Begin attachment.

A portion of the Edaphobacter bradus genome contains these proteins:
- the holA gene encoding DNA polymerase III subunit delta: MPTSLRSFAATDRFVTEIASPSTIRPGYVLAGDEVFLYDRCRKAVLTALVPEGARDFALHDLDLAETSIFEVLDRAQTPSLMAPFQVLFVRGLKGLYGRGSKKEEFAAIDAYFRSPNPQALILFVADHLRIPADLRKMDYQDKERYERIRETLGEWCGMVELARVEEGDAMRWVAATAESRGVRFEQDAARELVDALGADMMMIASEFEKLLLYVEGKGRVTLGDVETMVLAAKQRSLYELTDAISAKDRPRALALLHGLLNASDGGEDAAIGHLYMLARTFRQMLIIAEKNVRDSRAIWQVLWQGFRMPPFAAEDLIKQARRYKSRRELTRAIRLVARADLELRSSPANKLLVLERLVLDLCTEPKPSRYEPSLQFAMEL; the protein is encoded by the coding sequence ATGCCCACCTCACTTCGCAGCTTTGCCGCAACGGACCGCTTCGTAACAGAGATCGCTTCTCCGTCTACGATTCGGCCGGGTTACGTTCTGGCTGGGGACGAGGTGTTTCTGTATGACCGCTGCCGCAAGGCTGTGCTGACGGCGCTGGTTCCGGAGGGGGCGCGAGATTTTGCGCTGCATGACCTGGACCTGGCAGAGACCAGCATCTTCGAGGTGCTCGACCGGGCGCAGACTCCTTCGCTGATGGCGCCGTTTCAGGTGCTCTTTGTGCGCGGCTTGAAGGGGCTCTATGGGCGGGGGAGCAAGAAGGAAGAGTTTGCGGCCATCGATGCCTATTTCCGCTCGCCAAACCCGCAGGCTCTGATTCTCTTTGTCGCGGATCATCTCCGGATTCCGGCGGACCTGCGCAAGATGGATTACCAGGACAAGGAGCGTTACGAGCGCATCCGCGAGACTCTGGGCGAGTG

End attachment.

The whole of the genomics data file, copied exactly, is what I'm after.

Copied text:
A portion of the Edaphobacter bradus genome contains these proteins:
- the holA gene encoding DNA polymerase III subunit delta: MPTSLRSFAATDRFVTEIASPSTIRPGYVLAGDEVFLYDRCRKAVLTALVPEGARDFALHDLDLAETSIFEVLDRAQTPSLMAPFQVLFVRGLKGLYGRGSKKEEFAAIDAYFRSPNPQALILFVADHLRIPADLRKMDYQDKERYERIRETLGEWCGMVELARVEEGDAMRWVAATAESRGVRFEQDAARELVDALGADMMMIASEFEKLLLYVEGKGRVTLGDVETMVLAAKQRSLYELTDAISAKDRPRALALLHGLLNASDGGEDAAIGHLYMLARTFRQMLIIAEKNVRDSRAIWQVLWQGFRMPPFAAEDLIKQARRYKSRRELTRAIRLVARADLELRSSPANKLLVLERLVLDLCTEPKPSRYEPSLQFAMEL; the protein is encoded by the coding sequence ATGCCCACCTCACTTCGCAGCTTTGCCGCAACGGACCGCTTCGTAACAGAGATCGCTTCTCCGTCTACGATTCGGCCGGGTTACGTTCTGGCTGGGGACGAGGTGTTTCTGTATGACCGCTGCCGCAAGGCTGTGCTGACGGCGCTGGTTCCGGAGGGGGCGCGAGATTTTGCGCTGCATGACCTGGACCTGGCAGAGACCAGCATCTTCGAGGTGCTCGACCGGGCGCAGACTCCTTCGCTGATGGCGCCGTTTCAGGTGCTCTTTGTGCGCGGCTTGAAGGGGCTCTATGGGCGGGGGAGCAAGAAGGAAGAGTTTGCGGCCATCGATGCCTATTTCCGCTCGCCAAACCCGCAGGCTCTGATTCTCTTTGTCGCGGATCATCTCCGGATTCCGGCGGACCTGCGCAAGATGGATTACCAGGACAAGGAGCGTTACGAGCGCATCCGCGAGACTCTGGGCGAGTG